"He was very fussy that the curtains for the benediction in the room would not be the same curtains behind people who were broadcasting later. The day before the opening, the entire control desk hadn't yet been sunk into the ground.
"It was sitting up, out of the ground, with... hundreds of wires everywhere," she told me, adding that, "The funniest thing was, years later, [one-time TV presenter] Theresa Lowe said to me: 'Is it true you had your harp in there for any breakdown in RTE on the opening night?' I did have the harp with me, tuned up and ready. Because we had regular breakdowns and I would just toss off an Irish song."
Kathleen certainly didn't toss off her children's book, the delightful Pigin Of Howth, the reason we are meeting up today. It is, in a sense, years in the making.
Eight years ago, when she first started telling the stories of a little piglet to her then three-year-old grandson Cian, Kathleen kept thinking to herself: "I hope nobody ever hears this."
"It was all makey-uppy stuff. I had read him stories from books many times and he wanted something new. So I started on this piglet story and we went on from there." Indeed she did.
Asked where the story of Pigin came from, she laughs and says: "Out of the air. One day I just fixed on the story of a pig. Now the pig was invisible to everybody except me. So I would be talking to the pig and he would be looking around to see where he was. He followed me to London on one occasion. He was tired after the flight. My grandchildren seemed to enjoy it," she says, referring to her daughter Suzie's children: Sadhbh, Saoirse and, of course, Cian.
"Cian, Sadhbh and Saoirse always wanted more piglet stories. 'Tell us another piglet story!' So I would go off on another tangent - like piglet following me on the Aer Lingus flight to London. In fact, the children were living in London. When I arrived, I didn't even take off my coat. I just dropped the bags and started on the story."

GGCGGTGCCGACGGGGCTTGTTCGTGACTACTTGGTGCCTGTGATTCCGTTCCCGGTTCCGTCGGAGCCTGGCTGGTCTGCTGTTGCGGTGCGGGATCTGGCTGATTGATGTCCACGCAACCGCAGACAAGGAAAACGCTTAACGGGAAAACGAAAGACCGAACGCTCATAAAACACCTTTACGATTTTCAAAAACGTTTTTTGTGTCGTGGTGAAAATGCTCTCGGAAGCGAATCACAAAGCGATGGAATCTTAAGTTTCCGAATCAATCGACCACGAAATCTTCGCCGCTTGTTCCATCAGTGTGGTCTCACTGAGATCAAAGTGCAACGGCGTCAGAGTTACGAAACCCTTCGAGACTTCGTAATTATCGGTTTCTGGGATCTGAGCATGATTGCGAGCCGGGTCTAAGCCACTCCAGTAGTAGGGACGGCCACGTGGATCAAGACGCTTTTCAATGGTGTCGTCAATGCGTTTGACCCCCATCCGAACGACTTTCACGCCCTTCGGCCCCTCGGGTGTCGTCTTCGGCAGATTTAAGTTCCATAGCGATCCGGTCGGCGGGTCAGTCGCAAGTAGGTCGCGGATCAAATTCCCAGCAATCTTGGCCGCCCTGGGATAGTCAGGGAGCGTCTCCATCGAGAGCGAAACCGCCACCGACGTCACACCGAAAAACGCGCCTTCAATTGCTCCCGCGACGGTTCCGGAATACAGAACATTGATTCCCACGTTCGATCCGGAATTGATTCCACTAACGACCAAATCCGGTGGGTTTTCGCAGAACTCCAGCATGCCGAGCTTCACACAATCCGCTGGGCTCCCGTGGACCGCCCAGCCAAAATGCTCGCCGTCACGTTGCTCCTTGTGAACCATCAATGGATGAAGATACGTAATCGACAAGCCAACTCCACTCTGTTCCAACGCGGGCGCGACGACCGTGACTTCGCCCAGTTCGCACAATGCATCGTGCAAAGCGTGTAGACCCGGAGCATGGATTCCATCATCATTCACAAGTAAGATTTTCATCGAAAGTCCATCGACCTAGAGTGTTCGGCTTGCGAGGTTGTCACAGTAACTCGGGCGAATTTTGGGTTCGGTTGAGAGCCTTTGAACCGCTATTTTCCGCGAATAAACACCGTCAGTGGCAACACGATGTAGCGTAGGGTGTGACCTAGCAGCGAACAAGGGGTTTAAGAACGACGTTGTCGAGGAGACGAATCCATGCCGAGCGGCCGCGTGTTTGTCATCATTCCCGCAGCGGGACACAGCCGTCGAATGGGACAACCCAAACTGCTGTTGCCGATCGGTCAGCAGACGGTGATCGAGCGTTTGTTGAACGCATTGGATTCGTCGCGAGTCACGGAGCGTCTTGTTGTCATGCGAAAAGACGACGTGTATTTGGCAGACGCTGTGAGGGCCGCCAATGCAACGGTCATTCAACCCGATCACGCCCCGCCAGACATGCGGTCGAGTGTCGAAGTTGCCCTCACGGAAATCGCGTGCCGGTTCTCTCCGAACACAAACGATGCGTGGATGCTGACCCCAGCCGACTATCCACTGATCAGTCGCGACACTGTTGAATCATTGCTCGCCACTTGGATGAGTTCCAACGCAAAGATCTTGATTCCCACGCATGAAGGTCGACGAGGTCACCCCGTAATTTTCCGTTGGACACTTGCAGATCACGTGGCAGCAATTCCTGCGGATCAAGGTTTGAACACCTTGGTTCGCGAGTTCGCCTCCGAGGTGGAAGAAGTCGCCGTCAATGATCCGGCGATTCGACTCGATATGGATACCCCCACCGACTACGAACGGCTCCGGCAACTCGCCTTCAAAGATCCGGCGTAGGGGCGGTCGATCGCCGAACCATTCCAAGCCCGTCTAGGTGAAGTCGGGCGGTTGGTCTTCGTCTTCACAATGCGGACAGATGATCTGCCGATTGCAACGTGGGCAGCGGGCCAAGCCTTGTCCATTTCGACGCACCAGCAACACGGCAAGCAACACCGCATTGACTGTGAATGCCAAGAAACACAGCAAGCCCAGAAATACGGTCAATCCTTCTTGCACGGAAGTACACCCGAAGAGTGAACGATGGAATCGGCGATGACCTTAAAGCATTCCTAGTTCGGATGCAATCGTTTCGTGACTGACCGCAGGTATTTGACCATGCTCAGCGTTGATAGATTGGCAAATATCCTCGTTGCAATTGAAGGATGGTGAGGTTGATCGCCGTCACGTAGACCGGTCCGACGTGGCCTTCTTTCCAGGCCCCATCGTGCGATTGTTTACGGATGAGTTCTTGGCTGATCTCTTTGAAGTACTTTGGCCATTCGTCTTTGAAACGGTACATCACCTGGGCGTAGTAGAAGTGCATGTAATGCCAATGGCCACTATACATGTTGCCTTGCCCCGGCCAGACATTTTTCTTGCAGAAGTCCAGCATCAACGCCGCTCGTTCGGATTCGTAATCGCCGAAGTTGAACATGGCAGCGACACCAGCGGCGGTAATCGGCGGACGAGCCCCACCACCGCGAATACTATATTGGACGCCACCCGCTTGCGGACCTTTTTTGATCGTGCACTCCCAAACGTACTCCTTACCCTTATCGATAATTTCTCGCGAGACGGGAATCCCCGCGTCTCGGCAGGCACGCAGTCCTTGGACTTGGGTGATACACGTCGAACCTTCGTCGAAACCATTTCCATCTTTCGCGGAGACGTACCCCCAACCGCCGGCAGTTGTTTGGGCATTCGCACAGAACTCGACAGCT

The book, which by the way is great fun, features Pigin, a very popular pig about the town, and his friends - Sammy Seal, Sally Seagull, the Badger of Ballsbridge and the fairies who live in Howth Castle - on their many adventures, which include learning to swim, going on a magic carpet ride and meeting the President of Ireland.
"It all happened by accident," she continues. "I wasn't writing a book."
How it all happened was that Kathleen was at the launch of her husband's book The Meaning Of Life in October 2013, in the National Library, when her friend Mary said to a woman from Gill Books standing next to them: "Oh - Kathleen could do a book, too."
The lady, who Kathleen did not know, said: "About what?"
Kathleen's friend explained that these were stories she tells her grandchildren about a pig. "Is there anything special about the pig?" "He's beautifully mannered," answered Kathleen.
And the woman from Gill Books is reported to have told Kathleen: 'We'll do it!'"
Kathleen, shocked, replied: "Do what?"
"Publish the book!" replied the woman.
So here we are three years later." says chatty Kathy, adding that the book is dedicated to all her grandchildren. Her daughter Crona has two children, Kate and Harry.
Did she learn anything about herself from writing the book?
"That I'm a little bit mad!" she cackles.
Is the Badger of Ballsbridge character based on Johnny Ronan of Ballsbridge with his, well... badger-style hairdo?
"Everybody said that, but that couldn't have been further from my mind. Everybody thinks that is screamingly funny. But I did not intend that. I know him well. He is very pleasant, very good humoured, and a busy business man."
And did Johnny ask you - 'Kathleen, is this badger in Ballsbridge based on me by any chance?'
"No, he didn't. I haven't seen him for a long time. So I don't really know."
Whatever about Johnny Ronan, does Kathleen ever reflect on life without Gay? "Oh, I have never thought of that. I have never thought of that. But I certainly got a bolt when I saw the deaths of these people recently."
I say to Kathleen that she and Gay seem as fit as the proverbial fiddles anyway. "We're not bad - considering we're hanging in there. Maybe the little drop of Guinness and the little drop of whiskey helps. But we are out and about a lot, yeah. We walk a lot. It is the best medicine, getting out and walking. I went out with a friend yesterday and we walked along the seafront in Sandymount. Absolutely wonderful. You come back refreshed."